There’s a nationwide teacher shortage, and Washington state is not exempt.
As students gear up to head back into the classroom, some officials are scrambling to make sure someone will be there to teach them on the first day of school.
It’s a situation that the state’s Professional Educator Standards Board is calling a crisis.
In fact, a national survey from earlier this year found that 90% of educators felt “very” or “somewhat” burned out.
Data that KIRO 7 requested from Seattle Public Schools shows that between April and August of this year, 606 teachers left their jobs because of resignations, retirements, funding changes, and transfers.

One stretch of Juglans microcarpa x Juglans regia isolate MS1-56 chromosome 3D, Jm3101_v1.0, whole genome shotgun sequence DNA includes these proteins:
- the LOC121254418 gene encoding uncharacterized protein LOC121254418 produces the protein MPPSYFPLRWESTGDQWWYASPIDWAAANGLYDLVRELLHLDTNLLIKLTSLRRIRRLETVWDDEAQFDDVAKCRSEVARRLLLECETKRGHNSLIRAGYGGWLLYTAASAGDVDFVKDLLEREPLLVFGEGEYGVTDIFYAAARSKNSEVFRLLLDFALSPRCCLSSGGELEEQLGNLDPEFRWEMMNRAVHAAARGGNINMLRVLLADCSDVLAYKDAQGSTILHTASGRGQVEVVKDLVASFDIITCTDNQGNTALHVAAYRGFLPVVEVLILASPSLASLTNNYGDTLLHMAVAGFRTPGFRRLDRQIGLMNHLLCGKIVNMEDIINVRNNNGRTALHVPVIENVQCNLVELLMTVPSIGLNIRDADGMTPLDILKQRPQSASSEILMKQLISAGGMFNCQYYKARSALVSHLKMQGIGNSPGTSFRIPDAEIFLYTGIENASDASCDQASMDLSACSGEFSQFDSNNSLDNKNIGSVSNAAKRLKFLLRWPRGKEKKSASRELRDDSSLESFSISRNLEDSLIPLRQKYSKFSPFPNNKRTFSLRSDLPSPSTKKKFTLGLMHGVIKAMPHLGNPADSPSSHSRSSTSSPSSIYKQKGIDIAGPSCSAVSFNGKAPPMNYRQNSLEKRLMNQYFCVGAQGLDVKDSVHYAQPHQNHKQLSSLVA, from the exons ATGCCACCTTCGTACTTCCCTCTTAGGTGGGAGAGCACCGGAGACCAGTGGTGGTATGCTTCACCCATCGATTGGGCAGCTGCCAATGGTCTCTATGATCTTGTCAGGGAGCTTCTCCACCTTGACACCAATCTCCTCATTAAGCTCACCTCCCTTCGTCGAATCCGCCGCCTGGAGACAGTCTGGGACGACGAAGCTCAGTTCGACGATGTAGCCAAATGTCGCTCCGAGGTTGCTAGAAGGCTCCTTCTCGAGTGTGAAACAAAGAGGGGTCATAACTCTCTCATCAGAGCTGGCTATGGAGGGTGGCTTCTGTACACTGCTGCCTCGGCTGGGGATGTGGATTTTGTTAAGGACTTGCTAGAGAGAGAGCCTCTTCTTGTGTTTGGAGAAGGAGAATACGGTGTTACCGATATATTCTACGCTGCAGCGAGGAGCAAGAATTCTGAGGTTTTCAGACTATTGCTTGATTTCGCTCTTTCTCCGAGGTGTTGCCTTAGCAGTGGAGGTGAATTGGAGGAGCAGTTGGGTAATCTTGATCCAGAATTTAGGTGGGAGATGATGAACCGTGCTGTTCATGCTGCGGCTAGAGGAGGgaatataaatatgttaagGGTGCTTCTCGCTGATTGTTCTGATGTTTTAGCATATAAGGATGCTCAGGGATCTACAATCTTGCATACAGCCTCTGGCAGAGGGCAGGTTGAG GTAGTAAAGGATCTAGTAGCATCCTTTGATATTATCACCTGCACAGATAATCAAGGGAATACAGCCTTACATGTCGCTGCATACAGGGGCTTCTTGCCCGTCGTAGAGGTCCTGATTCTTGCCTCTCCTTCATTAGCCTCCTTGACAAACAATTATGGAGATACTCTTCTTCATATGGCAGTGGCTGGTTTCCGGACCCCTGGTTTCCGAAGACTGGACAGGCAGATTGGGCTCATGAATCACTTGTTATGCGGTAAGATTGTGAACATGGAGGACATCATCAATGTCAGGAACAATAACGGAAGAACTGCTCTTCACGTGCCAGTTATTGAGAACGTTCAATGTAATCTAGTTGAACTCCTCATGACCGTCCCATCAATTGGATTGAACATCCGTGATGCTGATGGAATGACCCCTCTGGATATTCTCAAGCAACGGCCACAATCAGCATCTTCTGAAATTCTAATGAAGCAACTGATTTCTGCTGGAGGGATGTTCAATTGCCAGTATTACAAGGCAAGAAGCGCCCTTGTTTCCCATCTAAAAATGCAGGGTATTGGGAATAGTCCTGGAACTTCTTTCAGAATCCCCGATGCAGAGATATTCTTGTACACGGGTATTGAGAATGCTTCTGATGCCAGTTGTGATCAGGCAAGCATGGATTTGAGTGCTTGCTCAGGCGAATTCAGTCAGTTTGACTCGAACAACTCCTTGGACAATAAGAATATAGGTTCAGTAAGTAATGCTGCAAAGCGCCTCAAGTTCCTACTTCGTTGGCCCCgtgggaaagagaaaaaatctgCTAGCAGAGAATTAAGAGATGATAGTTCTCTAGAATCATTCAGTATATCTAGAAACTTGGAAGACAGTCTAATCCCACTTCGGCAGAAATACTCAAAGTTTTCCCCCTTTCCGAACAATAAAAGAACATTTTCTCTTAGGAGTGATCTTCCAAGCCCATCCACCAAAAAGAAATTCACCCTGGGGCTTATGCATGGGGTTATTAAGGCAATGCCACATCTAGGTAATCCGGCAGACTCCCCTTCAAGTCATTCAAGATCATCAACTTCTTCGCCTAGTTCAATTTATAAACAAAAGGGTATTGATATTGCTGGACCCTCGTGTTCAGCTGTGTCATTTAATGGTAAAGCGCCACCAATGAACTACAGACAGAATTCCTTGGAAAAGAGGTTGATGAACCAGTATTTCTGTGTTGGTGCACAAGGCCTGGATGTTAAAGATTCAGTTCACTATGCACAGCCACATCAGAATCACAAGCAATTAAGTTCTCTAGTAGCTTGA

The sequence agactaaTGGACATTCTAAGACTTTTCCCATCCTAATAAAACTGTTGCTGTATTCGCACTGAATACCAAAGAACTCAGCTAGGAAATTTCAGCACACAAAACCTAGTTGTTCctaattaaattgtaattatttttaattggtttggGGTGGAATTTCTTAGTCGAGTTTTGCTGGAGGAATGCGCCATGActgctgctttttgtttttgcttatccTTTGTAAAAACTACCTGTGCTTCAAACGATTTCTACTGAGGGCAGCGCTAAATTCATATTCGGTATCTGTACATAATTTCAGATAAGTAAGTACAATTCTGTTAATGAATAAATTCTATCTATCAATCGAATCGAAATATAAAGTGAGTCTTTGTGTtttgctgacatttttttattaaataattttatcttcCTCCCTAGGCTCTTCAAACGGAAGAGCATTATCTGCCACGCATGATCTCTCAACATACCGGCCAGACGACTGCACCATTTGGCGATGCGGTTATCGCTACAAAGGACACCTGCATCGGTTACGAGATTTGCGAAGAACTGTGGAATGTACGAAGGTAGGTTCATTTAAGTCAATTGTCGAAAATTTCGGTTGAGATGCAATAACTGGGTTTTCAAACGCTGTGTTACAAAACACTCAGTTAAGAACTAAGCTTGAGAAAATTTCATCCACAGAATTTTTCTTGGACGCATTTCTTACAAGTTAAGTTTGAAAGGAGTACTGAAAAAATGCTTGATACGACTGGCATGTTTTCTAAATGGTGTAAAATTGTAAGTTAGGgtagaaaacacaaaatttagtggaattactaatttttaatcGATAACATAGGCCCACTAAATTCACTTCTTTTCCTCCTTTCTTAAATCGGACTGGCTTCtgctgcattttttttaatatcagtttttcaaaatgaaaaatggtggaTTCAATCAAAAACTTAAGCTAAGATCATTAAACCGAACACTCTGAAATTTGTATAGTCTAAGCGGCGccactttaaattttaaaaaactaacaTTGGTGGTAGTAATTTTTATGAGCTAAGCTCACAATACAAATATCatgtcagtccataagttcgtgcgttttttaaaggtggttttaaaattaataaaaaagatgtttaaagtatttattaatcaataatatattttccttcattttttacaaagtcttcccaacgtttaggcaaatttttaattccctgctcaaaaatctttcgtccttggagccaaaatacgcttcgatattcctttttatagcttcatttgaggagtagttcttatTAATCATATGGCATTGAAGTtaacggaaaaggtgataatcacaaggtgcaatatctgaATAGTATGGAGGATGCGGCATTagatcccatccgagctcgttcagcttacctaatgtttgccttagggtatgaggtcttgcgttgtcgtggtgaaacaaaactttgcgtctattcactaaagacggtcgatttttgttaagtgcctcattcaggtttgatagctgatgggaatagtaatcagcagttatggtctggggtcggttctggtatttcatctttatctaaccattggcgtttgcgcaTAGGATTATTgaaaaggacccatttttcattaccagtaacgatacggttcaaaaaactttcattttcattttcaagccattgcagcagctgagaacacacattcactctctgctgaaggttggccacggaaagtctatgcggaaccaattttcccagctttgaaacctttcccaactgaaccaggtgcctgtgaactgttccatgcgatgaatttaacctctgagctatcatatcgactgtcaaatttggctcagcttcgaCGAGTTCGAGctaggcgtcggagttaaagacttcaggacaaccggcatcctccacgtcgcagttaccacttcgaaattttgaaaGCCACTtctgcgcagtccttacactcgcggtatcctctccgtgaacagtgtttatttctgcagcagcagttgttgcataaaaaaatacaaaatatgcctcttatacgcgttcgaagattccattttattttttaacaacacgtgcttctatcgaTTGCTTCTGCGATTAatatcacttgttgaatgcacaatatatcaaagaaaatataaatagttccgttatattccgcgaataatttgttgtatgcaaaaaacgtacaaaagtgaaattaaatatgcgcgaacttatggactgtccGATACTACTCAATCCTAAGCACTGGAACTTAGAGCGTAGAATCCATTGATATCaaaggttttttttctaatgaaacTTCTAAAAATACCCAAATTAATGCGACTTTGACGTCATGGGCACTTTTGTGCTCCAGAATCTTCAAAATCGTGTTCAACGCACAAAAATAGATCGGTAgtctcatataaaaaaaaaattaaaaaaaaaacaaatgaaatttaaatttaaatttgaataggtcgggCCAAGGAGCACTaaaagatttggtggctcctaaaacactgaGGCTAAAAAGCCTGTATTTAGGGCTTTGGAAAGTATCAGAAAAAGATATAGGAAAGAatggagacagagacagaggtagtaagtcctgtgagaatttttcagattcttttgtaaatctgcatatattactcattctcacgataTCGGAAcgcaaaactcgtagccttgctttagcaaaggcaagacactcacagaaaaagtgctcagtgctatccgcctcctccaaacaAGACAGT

At the beginning of this month, the district still had 121 openings.
KIRO 7 spoke with a Seattle teacher who shared some of the challenges that had her reconsidering her profession.
She said budget cuts at her school added to her workload.
Plus, schools were dealing with the pandemic challenges of online learning and returning to the classroom, on top of long-time issues like pay.
“I’ve always wanted to teach since I was little,” said Rachel Pendergast. “I never thought in a million years that I would (consider quitting), and I was. And I was like, ‘I’m not sure what to do.’”
She said she does not plan to quit, but at the same time, she can’t afford to live in Seattle and actually works two jobs.
More news from KIRO 7
©2022 Cox Media Group